Periodically when people who support me as an elected official find out I'm a pastor they become curious why a preacher would serve as an elected official. And vise versa, when people who know me as a pastor learn I also serve as an elected official they wonder why I serve. Well... I guess I should explain.
For me public service is as much a part of who I am as breathing, and it seems odd to me that some would wonder why I do it. Growing up I was surrounded by men who had served their country as soldiers. My uncle had deformed feet because of frostbite during the battle of the bulge. Other uncles served in the military and various wars. My grandfather was a veteran of WWI. My step-father was a career soldier who also fought in the battle of the Bulge as an Armored Infantry First Sergeant. Our neighbor (my first girlfriend's father) had been a marine in the Pacific during World War II, and my pastor when I was a teenager was a WW II vet who served with the Fourth Marines. Almost all of these men continued to serve their neighbors in various capacities after their Military service. They were (and still are) giants to me... I remember you all... and I love you.
A citation signed by the president of the United States hung on our wall commending my mother's service during a disaster. One of my early memories was standing at an intersection in a clown suit with a bucket collecting money for the Muscular Dystrophy Association. That was one of mom's many projects. I don't think I remember a time growing up when she was not serving as President of this organization or Secretary of that one. She wore many hats... and still does today at 80 years old.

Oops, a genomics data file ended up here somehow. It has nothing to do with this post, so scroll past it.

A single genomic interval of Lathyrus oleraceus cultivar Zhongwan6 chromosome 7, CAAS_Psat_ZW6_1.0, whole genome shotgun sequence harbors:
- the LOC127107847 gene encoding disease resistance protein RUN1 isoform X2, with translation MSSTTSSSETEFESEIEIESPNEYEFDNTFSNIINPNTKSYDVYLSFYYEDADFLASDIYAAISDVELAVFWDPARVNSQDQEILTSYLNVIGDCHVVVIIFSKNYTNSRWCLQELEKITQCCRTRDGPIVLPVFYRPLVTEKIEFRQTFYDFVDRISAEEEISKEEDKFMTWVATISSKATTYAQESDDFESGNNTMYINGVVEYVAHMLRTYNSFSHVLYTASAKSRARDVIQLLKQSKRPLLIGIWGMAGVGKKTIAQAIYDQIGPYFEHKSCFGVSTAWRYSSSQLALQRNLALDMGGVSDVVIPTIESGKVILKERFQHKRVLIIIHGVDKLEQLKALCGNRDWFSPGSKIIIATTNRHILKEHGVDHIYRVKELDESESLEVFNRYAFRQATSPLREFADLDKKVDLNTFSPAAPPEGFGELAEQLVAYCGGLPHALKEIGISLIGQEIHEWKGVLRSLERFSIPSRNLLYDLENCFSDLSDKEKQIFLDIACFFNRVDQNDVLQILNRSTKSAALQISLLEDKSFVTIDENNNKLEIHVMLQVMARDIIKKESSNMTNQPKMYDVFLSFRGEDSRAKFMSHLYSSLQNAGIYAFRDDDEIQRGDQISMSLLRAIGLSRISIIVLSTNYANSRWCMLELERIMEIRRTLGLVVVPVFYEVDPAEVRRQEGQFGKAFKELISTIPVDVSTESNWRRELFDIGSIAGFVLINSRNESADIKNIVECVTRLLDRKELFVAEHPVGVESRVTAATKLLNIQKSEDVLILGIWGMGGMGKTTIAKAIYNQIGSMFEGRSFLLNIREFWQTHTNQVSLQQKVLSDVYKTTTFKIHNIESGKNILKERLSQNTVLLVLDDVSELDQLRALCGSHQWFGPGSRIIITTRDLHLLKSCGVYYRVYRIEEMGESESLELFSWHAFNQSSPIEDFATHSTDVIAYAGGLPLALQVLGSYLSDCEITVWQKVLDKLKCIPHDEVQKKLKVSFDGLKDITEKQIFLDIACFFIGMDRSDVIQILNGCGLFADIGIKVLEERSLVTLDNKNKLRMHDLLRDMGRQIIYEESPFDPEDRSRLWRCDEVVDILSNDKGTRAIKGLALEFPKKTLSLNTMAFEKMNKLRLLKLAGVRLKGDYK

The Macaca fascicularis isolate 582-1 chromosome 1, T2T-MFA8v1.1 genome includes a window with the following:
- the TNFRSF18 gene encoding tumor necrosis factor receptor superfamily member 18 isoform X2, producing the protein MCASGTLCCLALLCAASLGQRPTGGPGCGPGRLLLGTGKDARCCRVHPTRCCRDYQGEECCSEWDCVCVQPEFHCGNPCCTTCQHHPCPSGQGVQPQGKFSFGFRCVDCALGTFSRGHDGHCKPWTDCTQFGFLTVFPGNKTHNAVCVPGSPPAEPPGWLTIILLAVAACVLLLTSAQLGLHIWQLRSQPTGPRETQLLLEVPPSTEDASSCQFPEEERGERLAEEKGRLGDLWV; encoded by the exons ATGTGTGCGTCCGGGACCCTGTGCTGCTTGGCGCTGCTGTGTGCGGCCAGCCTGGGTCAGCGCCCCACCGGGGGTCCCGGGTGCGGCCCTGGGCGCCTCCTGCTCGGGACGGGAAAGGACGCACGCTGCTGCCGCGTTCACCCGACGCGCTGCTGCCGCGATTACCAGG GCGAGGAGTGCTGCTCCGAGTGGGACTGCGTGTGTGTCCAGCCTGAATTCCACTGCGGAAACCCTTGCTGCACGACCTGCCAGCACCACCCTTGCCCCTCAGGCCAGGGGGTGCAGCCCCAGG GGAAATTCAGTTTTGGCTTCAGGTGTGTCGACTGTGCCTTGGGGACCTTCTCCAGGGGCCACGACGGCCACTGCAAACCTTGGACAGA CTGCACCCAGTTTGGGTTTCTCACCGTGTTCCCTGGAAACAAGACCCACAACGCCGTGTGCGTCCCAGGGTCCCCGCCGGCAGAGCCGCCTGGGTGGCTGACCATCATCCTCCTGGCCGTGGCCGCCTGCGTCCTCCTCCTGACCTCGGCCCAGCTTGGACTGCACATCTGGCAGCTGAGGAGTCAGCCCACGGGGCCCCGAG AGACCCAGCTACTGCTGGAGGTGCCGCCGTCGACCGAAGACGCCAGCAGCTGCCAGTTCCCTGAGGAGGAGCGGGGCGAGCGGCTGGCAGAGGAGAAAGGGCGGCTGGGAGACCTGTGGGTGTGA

Hardly a day goes by when I don't think of one of them with thanksgiving for their service to our country and influence on my life. Frankly, it never entered my mind that I wouldn't serve. I was taught we all owe something for our freedom. Dad told me repeatedly to make sure I always find a place to serve. So I have always served... not just as an elected official, I've served in disasters, as a police chaplain, and various other volunteer positions through the years. And I will continue to do so elected or not.
Some have wondered if I have the time to serve. Frankly... I don't. But neither did those young men and women who put their lives on hold to fight for my freedom. None of the men who died on the beaches of Normandy, Guadalcanal, or on the hills of Korea, or in the jungles of Vietnam or mountains of Afghanistan had time to die. But they did, and I owe them. It's part of who I am as an American to serve. So I work late and get up early because I must make time to serve.
I've seen people serve for all kinds of reasons. Some serve to build their resume, others to build their business. But I'm thankful there are still many Americans who serve because they believe they owe something to their country and to those who have given all for our freedom. So... I serve because of the way I was raised, because I'm free and I owe a debt for that freedom, and because I must.